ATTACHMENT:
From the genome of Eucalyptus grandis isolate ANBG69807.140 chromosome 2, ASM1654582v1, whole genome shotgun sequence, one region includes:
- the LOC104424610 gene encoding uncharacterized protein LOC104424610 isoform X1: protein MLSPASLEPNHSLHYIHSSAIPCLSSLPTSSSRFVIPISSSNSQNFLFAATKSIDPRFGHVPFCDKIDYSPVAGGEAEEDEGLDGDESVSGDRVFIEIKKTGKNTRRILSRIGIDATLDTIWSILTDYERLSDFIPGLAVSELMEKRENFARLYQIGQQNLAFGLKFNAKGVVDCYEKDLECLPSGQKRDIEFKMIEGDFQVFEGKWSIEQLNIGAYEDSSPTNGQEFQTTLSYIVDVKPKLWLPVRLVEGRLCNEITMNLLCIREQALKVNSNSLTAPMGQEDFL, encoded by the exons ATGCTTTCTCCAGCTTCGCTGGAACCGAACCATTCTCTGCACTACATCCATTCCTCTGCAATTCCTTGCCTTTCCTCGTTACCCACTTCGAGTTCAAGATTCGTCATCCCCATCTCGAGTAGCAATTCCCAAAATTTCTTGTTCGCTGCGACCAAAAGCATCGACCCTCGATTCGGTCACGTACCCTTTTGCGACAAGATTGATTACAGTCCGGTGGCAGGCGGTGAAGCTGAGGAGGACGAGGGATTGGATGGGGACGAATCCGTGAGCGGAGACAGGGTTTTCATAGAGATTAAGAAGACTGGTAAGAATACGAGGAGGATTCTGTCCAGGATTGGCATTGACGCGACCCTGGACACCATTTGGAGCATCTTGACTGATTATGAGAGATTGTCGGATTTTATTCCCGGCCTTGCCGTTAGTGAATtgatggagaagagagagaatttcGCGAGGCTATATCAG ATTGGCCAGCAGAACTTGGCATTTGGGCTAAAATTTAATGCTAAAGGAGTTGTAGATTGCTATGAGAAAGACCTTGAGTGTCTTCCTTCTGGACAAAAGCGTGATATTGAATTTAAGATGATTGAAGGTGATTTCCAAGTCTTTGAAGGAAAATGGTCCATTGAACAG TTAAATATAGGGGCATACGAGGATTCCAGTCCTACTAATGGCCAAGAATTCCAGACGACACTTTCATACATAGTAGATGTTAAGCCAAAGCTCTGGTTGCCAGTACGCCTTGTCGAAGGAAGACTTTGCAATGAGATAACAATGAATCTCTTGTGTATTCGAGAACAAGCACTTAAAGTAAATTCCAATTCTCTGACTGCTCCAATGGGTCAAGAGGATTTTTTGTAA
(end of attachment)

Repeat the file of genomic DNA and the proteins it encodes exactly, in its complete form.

From the genome of Eucalyptus grandis isolate ANBG69807.140 chromosome 2, ASM1654582v1, whole genome shotgun sequence, one region includes:
- the LOC104424610 gene encoding uncharacterized protein LOC104424610 isoform X1: protein MLSPASLEPNHSLHYIHSSAIPCLSSLPTSSSRFVIPISSSNSQNFLFAATKSIDPRFGHVPFCDKIDYSPVAGGEAEEDEGLDGDESVSGDRVFIEIKKTGKNTRRILSRIGIDATLDTIWSILTDYERLSDFIPGLAVSELMEKRENFARLYQIGQQNLAFGLKFNAKGVVDCYEKDLECLPSGQKRDIEFKMIEGDFQVFEGKWSIEQLNIGAYEDSSPTNGQEFQTTLSYIVDVKPKLWLPVRLVEGRLCNEITMNLLCIREQALKVNSNSLTAPMGQEDFL, encoded by the exons ATGCTTTCTCCAGCTTCGCTGGAACCGAACCATTCTCTGCACTACATCCATTCCTCTGCAATTCCTTGCCTTTCCTCGTTACCCACTTCGAGTTCAAGATTCGTCATCCCCATCTCGAGTAGCAATTCCCAAAATTTCTTGTTCGCTGCGACCAAAAGCATCGACCCTCGATTCGGTCACGTACCCTTTTGCGACAAGATTGATTACAGTCCGGTGGCAGGCGGTGAAGCTGAGGAGGACGAGGGATTGGATGGGGACGAATCCGTGAGCGGAGACAGGGTTTTCATAGAGATTAAGAAGACTGGTAAGAATACGAGGAGGATTCTGTCCAGGATTGGCATTGACGCGACCCTGGACACCATTTGGAGCATCTTGACTGATTATGAGAGATTGTCGGATTTTATTCCCGGCCTTGCCGTTAGTGAATtgatggagaagagagagaatttcGCGAGGCTATATCAG ATTGGCCAGCAGAACTTGGCATTTGGGCTAAAATTTAATGCTAAAGGAGTTGTAGATTGCTATGAGAAAGACCTTGAGTGTCTTCCTTCTGGACAAAAGCGTGATATTGAATTTAAGATGATTGAAGGTGATTTCCAAGTCTTTGAAGGAAAATGGTCCATTGAACAG TTAAATATAGGGGCATACGAGGATTCCAGTCCTACTAATGGCCAAGAATTCCAGACGACACTTTCATACATAGTAGATGTTAAGCCAAAGCTCTGGTTGCCAGTACGCCTTGTCGAAGGAAGACTTTGCAATGAGATAACAATGAATCTCTTGTGTATTCGAGAACAAGCACTTAAAGTAAATTCCAATTCTCTGACTGCTCCAATGGGTCAAGAGGATTTTTTGTAA